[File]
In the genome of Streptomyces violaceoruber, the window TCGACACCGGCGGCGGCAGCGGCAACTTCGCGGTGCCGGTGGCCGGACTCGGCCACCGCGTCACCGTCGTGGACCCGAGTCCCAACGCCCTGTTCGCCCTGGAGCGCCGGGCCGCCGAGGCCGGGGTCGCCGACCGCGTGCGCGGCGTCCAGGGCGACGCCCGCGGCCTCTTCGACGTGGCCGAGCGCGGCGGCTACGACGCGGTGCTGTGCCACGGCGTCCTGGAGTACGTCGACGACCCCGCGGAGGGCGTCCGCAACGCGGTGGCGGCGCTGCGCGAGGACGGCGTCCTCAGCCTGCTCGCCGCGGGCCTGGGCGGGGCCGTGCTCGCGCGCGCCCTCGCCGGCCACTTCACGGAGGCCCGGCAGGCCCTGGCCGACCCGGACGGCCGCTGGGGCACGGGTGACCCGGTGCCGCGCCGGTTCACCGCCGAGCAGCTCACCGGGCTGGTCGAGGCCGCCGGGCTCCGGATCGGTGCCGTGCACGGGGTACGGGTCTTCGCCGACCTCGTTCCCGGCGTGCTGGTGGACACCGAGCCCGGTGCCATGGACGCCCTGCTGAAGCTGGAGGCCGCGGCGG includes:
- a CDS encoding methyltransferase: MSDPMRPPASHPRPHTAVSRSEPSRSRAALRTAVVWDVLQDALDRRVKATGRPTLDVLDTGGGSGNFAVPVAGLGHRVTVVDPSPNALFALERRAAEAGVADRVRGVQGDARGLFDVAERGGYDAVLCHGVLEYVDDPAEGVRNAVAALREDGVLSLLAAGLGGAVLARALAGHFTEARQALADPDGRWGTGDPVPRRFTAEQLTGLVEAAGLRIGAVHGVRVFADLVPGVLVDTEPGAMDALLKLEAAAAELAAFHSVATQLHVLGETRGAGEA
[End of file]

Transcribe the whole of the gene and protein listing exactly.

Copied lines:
In the genome of Streptomyces violaceoruber, the window TCGACACCGGCGGCGGCAGCGGCAACTTCGCGGTGCCGGTGGCCGGACTCGGCCACCGCGTCACCGTCGTGGACCCGAGTCCCAACGCCCTGTTCGCCCTGGAGCGCCGGGCCGCCGAGGCCGGGGTCGCCGACCGCGTGCGCGGCGTCCAGGGCGACGCCCGCGGCCTCTTCGACGTGGCCGAGCGCGGCGGCTACGACGCGGTGCTGTGCCACGGCGTCCTGGAGTACGTCGACGACCCCGCGGAGGGCGTCCGCAACGCGGTGGCGGCGCTGCGCGAGGACGGCGTCCTCAGCCTGCTCGCCGCGGGCCTGGGCGGGGCCGTGCTCGCGCGCGCCCTCGCCGGCCACTTCACGGAGGCCCGGCAGGCCCTGGCCGACCCGGACGGCCGCTGGGGCACGGGTGACCCGGTGCCGCGCCGGTTCACCGCCGAGCAGCTCACCGGGCTGGTCGAGGCCGCCGGGCTCCGGATCGGTGCCGTGCACGGGGTACGGGTCTTCGCCGACCTCGTTCCCGGCGTGCTGGTGGACACCGAGCCCGGTGCCATGGACGCCCTGCTGAAGCTGGAGGCCGCGGCGG includes:
- a CDS encoding methyltransferase: MSDPMRPPASHPRPHTAVSRSEPSRSRAALRTAVVWDVLQDALDRRVKATGRPTLDVLDTGGGSGNFAVPVAGLGHRVTVVDPSPNALFALERRAAEAGVADRVRGVQGDARGLFDVAERGGYDAVLCHGVLEYVDDPAEGVRNAVAALREDGVLSLLAAGLGGAVLARALAGHFTEARQALADPDGRWGTGDPVPRRFTAEQLTGLVEAAGLRIGAVHGVRVFADLVPGVLVDTEPGAMDALLKLEAAAAELAAFHSVATQLHVLGETRGAGEA